Have you seen a QR code recently? Most likely if you interact with modern physical or digital brands, you have. The system was created in 1994 by Masahiro Hara from Japanese (subsidiary of Toyota) company, Denso Wave. The initial use of the barcodes was to allow high-speed scanning during manufacturing to track vehicles. Today, a laundry list of brands utilize the feature and have since expanded its functionality. 

Most likely you’ve seen them used for marketing or advertising (printed material allowing users to visit webpage) but other applications include: security, mobile payments (send or receive transactions), contact transfer (digital contact card to allow users to send contact details), education (class material and engaging activities), and inventory management (product packaging for tracking and detailed product information for consumer). Most recently with the pandemic; they have made contact tracing, vaccination and PPE kits more efficient. 

With most of the globe plugged in and owning a smartphone, the ability to scan quick response codes directly from your camera app is possible on nearly any modern device. There are some guidelines that you are going to want to follow if you want to effectively utilize QR for your own brand. Make sure that your code is easily accessible to your audience (either digitally or printed), If you do decide to go physical — ensure that printed materials are placed within areas with public Wi-Fi or a strong cellular signal, download your QR in a high-resolution format (SVG or PDF) for printed media, lead it to a mobile-optimize landing page (dedicated to the related product, event, service, etc.).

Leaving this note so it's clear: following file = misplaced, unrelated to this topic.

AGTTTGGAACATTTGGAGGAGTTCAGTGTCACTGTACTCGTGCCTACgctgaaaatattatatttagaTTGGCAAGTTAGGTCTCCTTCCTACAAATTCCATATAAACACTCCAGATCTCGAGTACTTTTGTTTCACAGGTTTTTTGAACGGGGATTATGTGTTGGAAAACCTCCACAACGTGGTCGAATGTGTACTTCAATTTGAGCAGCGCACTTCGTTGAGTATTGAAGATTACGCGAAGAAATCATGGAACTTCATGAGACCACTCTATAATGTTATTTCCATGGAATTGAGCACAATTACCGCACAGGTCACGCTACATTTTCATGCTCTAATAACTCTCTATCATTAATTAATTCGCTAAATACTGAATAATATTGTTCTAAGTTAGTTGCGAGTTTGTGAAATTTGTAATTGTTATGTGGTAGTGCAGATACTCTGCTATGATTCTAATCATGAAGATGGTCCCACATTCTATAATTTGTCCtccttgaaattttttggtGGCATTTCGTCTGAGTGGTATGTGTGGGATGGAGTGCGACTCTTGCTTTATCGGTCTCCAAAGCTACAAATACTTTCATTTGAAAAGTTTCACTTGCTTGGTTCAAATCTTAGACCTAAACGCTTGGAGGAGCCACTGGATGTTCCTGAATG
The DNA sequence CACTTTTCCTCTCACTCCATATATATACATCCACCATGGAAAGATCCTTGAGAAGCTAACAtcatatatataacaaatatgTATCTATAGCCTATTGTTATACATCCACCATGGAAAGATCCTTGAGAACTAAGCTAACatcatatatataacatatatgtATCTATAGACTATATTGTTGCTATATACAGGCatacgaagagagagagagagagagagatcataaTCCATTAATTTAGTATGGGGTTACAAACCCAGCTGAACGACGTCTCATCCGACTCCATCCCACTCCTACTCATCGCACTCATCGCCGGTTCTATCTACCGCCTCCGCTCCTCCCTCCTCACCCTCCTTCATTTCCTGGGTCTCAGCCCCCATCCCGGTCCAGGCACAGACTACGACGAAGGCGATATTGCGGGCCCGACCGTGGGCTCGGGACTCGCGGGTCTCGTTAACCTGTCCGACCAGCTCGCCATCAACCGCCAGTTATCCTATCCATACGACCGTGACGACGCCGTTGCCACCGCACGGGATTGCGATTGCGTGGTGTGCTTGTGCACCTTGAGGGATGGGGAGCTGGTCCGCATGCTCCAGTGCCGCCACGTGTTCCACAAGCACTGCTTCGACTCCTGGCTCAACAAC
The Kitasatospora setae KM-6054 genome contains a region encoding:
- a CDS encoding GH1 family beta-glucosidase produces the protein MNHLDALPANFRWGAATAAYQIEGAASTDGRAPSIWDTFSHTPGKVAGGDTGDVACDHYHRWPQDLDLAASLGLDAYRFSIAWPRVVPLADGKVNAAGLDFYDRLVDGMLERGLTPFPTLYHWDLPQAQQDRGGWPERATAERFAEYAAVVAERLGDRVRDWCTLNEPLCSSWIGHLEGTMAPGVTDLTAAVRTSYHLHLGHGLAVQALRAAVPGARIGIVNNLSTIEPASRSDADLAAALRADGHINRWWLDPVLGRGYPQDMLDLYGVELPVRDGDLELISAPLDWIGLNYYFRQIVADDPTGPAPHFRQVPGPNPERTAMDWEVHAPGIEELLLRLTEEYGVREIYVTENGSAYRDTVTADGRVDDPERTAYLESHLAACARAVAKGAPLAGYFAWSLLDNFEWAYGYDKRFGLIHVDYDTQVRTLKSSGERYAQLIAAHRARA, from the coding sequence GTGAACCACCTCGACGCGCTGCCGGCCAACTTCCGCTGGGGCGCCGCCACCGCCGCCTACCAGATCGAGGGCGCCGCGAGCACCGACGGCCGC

There are two types of QR codes, static and dynamic. 

A static quick response code has densely encoded target data stored directly into the generated code. Encoding is permanent and the data stored can never be edited. With this option it is not possible to track scanning activity. It can store the following types of data: URLs, vCard, text, wifi network details, pre-loaded SMS, bitcoin wallet addresses, calendar events, email addresses or phone numbers.

A dynamic quick response code was created to offer more flexibility and functionality to encoded URLs. The target data is not stored directly in this QR code and instead generates a short URL to redirect users to the target web page. You can activate or deactivate the code at any time as well as track the scanning activity and analytics. Although the target data stored with this option can only be a URL, you can edit the target URL at any time without the need to re-generate the code. 

When comparing QR codes to traditional barcodes, it has a handful of advantages over the classic option. QR codes are damage resistant and can endure up to 30% damage or dirt coverage while remaining scannable. QR codes are scannable from every angle and have three focal areas of coverage to increase device visibility. QR codes can encode numeric, alphanumeric, binary and kanji characters.

As a fun test, I generated a QR link for this particular article — enjoy!

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